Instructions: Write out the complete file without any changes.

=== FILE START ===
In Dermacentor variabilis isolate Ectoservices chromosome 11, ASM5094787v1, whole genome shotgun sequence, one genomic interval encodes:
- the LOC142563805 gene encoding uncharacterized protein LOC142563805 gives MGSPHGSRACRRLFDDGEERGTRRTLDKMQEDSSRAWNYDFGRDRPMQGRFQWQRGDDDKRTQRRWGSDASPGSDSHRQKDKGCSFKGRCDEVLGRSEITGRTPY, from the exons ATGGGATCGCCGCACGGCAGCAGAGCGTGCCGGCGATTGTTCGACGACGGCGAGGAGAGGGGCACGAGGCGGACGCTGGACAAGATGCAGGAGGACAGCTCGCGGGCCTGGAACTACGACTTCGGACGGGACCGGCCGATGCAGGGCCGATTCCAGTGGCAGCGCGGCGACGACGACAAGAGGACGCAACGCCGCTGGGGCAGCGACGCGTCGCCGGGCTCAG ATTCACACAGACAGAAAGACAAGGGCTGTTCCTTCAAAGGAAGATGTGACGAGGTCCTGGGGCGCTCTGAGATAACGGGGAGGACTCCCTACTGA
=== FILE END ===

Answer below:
In Dermacentor variabilis isolate Ectoservices chromosome 11, ASM5094787v1, whole genome shotgun sequence, one genomic interval encodes:
- the LOC142563805 gene encoding uncharacterized protein LOC142563805 gives MGSPHGSRACRRLFDDGEERGTRRTLDKMQEDSSRAWNYDFGRDRPMQGRFQWQRGDDDKRTQRRWGSDASPGSDSHRQKDKGCSFKGRCDEVLGRSEITGRTPY, from the exons ATGGGATCGCCGCACGGCAGCAGAGCGTGCCGGCGATTGTTCGACGACGGCGAGGAGAGGGGCACGAGGCGGACGCTGGACAAGATGCAGGAGGACAGCTCGCGGGCCTGGAACTACGACTTCGGACGGGACCGGCCGATGCAGGGCCGATTCCAGTGGCAGCGCGGCGACGACGACAAGAGGACGCAACGCCGCTGGGGCAGCGACGCGTCGCCGGGCTCAG ATTCACACAGACAGAAAGACAAGGGCTGTTCCTTCAAAGGAAGATGTGACGAGGTCCTGGGGCGCTCTGAGATAACGGGGAGGACTCCCTACTGA